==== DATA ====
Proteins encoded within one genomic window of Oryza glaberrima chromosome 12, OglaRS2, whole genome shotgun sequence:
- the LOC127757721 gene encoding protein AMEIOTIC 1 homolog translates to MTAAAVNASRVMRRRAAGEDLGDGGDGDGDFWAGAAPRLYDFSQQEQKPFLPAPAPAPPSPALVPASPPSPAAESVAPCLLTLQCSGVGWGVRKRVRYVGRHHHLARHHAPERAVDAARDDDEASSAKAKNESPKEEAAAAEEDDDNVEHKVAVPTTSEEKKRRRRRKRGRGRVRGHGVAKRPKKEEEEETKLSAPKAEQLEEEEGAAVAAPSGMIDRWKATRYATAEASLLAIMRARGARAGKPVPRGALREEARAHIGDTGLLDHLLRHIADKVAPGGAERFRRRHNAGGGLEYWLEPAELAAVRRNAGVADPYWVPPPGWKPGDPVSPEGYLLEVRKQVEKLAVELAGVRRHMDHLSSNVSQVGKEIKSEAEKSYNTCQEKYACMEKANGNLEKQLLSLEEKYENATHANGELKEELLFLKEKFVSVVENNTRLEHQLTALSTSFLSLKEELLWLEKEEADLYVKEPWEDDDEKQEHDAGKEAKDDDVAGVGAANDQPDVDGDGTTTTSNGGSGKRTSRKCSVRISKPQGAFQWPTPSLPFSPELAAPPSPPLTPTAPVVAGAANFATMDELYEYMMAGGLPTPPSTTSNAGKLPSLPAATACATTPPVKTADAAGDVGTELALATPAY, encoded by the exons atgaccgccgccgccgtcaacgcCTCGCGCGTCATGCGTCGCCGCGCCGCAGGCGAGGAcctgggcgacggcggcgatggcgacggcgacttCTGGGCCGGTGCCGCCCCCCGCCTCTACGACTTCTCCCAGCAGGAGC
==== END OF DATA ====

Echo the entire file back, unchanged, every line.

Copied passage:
Proteins encoded within one genomic window of Oryza glaberrima chromosome 12, OglaRS2, whole genome shotgun sequence:
- the LOC127757721 gene encoding protein AMEIOTIC 1 homolog translates to MTAAAVNASRVMRRRAAGEDLGDGGDGDGDFWAGAAPRLYDFSQQEQKPFLPAPAPAPPSPALVPASPPSPAAESVAPCLLTLQCSGVGWGVRKRVRYVGRHHHLARHHAPERAVDAARDDDEASSAKAKNESPKEEAAAAEEDDDNVEHKVAVPTTSEEKKRRRRRKRGRGRVRGHGVAKRPKKEEEEETKLSAPKAEQLEEEEGAAVAAPSGMIDRWKATRYATAEASLLAIMRARGARAGKPVPRGALREEARAHIGDTGLLDHLLRHIADKVAPGGAERFRRRHNAGGGLEYWLEPAELAAVRRNAGVADPYWVPPPGWKPGDPVSPEGYLLEVRKQVEKLAVELAGVRRHMDHLSSNVSQVGKEIKSEAEKSYNTCQEKYACMEKANGNLEKQLLSLEEKYENATHANGELKEELLFLKEKFVSVVENNTRLEHQLTALSTSFLSLKEELLWLEKEEADLYVKEPWEDDDEKQEHDAGKEAKDDDVAGVGAANDQPDVDGDGTTTTSNGGSGKRTSRKCSVRISKPQGAFQWPTPSLPFSPELAAPPSPPLTPTAPVVAGAANFATMDELYEYMMAGGLPTPPSTTSNAGKLPSLPAATACATTPPVKTADAAGDVGTELALATPAY, encoded by the exons atgaccgccgccgccgtcaacgcCTCGCGCGTCATGCGTCGCCGCGCCGCAGGCGAGGAcctgggcgacggcggcgatggcgacggcgacttCTGGGCCGGTGCCGCCCCCCGCCTCTACGACTTCTCCCAGCAGGAGC